Netflix is now measuring our public joy, pain, and shame.
Netflix knows when you’ve been sleeping, it knows when you’re awake. It knows if you’ve been crying, it knows about those public poops you take.
On Tuesday the streamer released new data about its subscribers’ public viewing habits. Between August and September, Netflix received more than 37,000 responses about where and how people view in public. It found that 67 percent of people now watch on the go, 27 percent of respondents have had whatever they’re watching interrupted by someone else, and 11 percent have had a show spoiled by a stranger, as Twitter bleeds into the real world.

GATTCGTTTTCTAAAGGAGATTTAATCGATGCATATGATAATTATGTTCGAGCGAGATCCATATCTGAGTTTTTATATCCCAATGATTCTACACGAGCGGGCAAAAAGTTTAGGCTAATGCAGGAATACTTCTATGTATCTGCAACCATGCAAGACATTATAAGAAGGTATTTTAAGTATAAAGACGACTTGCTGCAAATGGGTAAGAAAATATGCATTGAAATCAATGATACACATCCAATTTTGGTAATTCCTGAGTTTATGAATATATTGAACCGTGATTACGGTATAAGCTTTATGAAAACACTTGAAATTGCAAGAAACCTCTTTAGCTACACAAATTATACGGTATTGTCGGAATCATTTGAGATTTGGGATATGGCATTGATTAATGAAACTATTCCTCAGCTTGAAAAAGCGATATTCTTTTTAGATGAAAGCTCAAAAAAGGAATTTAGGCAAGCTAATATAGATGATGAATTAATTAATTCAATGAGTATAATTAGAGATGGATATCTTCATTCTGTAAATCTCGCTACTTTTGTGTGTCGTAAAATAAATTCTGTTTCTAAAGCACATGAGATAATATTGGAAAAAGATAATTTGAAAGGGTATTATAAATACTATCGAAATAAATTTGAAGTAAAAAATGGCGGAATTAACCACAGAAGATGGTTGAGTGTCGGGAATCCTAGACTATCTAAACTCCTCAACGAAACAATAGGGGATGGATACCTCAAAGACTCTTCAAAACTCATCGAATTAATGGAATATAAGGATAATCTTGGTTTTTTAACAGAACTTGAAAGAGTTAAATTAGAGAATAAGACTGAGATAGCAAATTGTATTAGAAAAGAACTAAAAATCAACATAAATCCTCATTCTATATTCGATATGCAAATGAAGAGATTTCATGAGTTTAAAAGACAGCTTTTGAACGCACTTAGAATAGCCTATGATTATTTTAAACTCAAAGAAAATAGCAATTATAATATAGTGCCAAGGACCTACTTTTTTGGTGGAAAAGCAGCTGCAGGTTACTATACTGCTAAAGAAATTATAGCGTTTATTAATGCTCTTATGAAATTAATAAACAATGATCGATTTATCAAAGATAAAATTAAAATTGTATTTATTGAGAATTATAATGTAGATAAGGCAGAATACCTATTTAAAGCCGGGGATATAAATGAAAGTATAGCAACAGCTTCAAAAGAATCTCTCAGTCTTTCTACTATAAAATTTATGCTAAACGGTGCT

Twenty-two percent favored watching over making conversation. Forty-five percent claimed to catch a “backseat binger” snooping on their screen. (Backseat Binger will probably be a Netflix series by 2018.)
It also cataloged our public emotions, such as crying, laughing out loud, or embarrassment at being caught watching. But perhaps the most interesting tidbit is that 12 percent said they’ve watched in a public restroom, which says a lot about our boundaries. If Netflix isn’t going to release viewership numbers, it could at least let us know the most popular public bathroom series. (Stranger Things hasn’t exactly made bathrooms feel safe, but I could see Mindhunter working.)
Zoomed out, this data shows how ubiquitous Netflix’s presence is for many people, which isn’t exactly comforting. Netflix is now measuring our public joy, pain, and shame, and we have a whole new set of physical and emotional obstacles to navigate. But at least we can rest easy knowing 29 percent of people have “pretended not to see or hear someone else” while streaming, and that binge poopers are out there.